Even if the tablet uses only preexisting formats, we’ll benefit from having a little more time to prepare our content — at the bare minimum, by adding hyperlinks and supplemental material that will allow readers to immediately access new comics by clicking on links within the comic they’re reading. (See my previous post for a whole lot more on this subject.)
And if we’re extremely lucky, Apple will reveal what online stores will support the new format (an updated iTunes store? Longbox?) so we’ll get a soft launch of the sales tools and can hammer out any kinks before the actual tablet hits.
It’s also possible that a June launch could benefit smaller publishers and creators by giving them more time to work out deals with Apple to get into the stores. As I recall, the first iteration of the iTunes store had only big record labels. It took a while for independents to get access. If we’re lucky, we can avoid that kind of logjam and get comics of all kinds into the Apple store in time for the tablet’s launch.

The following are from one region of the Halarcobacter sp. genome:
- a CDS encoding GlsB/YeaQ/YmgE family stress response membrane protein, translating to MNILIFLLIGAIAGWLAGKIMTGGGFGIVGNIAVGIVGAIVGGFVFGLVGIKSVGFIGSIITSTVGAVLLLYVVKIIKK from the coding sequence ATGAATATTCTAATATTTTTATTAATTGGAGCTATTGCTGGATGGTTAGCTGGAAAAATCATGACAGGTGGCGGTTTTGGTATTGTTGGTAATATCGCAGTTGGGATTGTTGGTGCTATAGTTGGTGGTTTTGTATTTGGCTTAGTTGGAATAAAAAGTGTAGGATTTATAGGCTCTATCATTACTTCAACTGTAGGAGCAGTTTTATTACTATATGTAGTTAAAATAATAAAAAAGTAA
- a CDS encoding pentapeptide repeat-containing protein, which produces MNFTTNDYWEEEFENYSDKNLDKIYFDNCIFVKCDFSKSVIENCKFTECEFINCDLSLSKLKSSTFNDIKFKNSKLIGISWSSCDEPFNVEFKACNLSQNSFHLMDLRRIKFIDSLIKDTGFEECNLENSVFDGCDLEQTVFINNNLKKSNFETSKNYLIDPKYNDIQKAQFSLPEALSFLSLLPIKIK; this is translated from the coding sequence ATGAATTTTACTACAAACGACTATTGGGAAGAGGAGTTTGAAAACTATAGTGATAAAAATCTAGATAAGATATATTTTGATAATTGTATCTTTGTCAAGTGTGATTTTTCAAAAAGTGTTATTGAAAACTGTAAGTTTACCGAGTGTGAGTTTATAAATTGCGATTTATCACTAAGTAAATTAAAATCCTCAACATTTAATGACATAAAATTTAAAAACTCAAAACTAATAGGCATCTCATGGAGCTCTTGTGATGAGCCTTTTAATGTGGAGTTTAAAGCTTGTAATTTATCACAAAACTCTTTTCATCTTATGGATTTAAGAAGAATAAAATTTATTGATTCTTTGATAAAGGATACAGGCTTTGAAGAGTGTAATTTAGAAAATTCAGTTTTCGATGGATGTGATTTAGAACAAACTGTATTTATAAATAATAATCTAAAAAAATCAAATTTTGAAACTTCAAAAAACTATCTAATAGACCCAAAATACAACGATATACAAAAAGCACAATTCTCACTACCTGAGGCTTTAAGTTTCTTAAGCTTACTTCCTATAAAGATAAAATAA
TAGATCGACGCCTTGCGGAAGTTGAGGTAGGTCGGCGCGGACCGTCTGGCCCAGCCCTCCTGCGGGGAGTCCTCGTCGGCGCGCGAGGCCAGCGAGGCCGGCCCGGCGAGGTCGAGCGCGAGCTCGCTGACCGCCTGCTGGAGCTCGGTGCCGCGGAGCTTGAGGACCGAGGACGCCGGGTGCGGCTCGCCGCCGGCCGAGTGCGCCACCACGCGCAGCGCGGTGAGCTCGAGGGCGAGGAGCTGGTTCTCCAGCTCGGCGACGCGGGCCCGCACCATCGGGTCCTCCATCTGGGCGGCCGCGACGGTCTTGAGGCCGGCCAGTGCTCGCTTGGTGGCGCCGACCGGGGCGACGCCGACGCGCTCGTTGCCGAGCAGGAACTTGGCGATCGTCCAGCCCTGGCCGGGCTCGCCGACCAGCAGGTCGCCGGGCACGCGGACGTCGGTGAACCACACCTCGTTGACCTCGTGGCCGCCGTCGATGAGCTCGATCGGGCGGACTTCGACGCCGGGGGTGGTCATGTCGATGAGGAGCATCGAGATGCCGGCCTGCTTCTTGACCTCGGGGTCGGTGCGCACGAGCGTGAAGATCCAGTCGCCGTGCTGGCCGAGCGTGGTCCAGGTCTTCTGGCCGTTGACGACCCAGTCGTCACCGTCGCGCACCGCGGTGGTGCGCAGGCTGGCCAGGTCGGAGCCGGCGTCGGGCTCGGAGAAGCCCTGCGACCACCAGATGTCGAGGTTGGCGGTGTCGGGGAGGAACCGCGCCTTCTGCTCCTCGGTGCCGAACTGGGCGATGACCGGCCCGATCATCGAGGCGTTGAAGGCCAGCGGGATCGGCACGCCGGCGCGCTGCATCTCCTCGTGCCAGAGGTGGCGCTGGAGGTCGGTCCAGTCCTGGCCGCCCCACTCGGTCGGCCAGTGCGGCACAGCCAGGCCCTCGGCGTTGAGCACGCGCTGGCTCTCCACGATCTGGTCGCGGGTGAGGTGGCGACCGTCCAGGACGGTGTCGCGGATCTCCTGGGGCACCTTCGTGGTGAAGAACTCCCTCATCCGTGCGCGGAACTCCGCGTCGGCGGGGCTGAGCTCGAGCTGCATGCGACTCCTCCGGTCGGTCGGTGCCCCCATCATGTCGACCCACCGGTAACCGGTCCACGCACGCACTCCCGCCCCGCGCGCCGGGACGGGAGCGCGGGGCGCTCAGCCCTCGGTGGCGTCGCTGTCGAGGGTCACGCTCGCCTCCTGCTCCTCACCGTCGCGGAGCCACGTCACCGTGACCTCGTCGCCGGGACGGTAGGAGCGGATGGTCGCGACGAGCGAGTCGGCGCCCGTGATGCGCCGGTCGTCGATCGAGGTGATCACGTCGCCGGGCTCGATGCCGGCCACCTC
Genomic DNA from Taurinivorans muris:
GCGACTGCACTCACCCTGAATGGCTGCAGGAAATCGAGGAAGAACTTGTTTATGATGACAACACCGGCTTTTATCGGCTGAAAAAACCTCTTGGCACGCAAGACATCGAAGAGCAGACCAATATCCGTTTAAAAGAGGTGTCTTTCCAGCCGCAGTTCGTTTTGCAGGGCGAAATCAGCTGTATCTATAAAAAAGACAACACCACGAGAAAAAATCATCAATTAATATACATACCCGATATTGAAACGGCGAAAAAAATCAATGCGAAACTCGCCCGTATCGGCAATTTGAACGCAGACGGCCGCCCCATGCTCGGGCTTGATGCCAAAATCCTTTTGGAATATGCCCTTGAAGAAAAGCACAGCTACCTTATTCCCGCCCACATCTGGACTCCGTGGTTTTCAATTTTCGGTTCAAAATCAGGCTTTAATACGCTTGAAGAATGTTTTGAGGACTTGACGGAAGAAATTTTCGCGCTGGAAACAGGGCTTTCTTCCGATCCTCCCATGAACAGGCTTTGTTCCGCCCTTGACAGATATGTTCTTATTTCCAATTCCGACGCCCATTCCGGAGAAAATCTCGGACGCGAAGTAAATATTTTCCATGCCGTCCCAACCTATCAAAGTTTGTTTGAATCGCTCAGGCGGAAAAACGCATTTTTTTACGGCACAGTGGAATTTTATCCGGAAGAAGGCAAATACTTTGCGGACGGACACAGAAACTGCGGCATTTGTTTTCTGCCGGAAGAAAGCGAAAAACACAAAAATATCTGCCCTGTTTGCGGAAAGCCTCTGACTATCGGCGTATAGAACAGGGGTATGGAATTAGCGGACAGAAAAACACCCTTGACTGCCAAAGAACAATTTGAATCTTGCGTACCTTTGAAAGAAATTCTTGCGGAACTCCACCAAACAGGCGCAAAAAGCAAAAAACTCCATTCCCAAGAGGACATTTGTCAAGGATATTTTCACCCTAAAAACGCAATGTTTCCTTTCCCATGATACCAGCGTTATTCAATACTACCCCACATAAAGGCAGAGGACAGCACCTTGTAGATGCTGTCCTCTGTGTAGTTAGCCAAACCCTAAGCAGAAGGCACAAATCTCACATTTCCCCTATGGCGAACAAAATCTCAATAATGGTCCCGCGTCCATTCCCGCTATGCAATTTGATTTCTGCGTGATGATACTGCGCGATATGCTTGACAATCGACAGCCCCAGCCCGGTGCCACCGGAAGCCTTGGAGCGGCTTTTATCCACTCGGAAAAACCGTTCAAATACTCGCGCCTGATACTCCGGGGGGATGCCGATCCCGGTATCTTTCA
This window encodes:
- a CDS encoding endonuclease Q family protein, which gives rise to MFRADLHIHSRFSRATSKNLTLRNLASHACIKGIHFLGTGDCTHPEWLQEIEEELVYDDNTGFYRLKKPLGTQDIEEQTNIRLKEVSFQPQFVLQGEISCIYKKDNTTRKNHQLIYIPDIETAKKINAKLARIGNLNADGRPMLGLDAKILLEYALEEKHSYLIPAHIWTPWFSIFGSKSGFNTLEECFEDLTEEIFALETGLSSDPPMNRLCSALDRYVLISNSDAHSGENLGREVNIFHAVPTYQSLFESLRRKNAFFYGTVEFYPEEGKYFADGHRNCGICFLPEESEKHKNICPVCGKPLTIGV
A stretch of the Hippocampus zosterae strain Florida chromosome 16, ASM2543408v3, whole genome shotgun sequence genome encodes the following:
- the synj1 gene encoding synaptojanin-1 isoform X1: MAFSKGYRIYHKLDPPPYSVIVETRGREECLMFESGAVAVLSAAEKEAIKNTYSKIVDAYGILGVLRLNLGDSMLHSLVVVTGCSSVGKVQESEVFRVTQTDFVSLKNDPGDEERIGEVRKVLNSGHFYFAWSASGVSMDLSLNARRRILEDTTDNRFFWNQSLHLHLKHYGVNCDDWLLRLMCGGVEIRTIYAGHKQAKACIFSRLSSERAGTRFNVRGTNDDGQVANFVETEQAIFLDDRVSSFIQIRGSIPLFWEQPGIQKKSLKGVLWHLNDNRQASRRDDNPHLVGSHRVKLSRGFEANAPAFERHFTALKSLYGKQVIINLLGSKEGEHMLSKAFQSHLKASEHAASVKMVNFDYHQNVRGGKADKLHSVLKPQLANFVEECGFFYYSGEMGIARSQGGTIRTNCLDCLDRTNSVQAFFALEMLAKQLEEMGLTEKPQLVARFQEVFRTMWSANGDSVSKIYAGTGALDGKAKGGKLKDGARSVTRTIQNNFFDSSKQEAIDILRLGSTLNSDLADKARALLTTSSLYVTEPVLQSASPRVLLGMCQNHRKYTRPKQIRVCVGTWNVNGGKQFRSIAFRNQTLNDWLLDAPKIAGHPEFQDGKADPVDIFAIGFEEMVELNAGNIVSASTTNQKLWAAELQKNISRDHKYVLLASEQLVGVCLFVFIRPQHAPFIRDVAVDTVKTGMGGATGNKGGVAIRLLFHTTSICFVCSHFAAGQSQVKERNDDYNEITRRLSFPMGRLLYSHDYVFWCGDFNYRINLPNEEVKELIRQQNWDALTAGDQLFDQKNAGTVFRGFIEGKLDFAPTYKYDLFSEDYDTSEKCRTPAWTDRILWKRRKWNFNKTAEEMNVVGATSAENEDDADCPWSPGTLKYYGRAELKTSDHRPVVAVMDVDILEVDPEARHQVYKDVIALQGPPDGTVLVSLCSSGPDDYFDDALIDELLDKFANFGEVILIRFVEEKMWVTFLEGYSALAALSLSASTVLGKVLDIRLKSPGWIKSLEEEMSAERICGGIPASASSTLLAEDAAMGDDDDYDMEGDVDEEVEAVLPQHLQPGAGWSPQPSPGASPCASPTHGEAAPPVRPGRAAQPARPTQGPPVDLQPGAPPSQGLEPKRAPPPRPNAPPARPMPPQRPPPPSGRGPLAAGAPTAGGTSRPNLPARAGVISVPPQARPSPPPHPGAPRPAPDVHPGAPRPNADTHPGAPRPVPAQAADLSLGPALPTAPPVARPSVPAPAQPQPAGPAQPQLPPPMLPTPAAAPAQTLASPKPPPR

Finally, the extra time will allow individual creators to continue to build their networks and mailing lists so they’re ready to spread the word about their comics when the tablet finally hits.
Sooo… join my mailing list?

Pak Talks Comics: Comic books and the Apple tablet

Disclaimer: Everything written below is the sole opinion of yours truly based on personal experience and published news reports. I have no insider knowledge about any actual tablet or any company’s efforts to prepare for its coming.
By Greg Pak
In 1999, Apple changed my life as a filmmaker by introducing Final Cut Pro, a digital video editing program that allowed me to cut professional quality video on my home computer. Without Final Cut Pro, I might never have been able to make any of my post-film-school short films or my feature film “Robot Stories.” And so I might never have gotten a job working as a writer for Marvel Comics.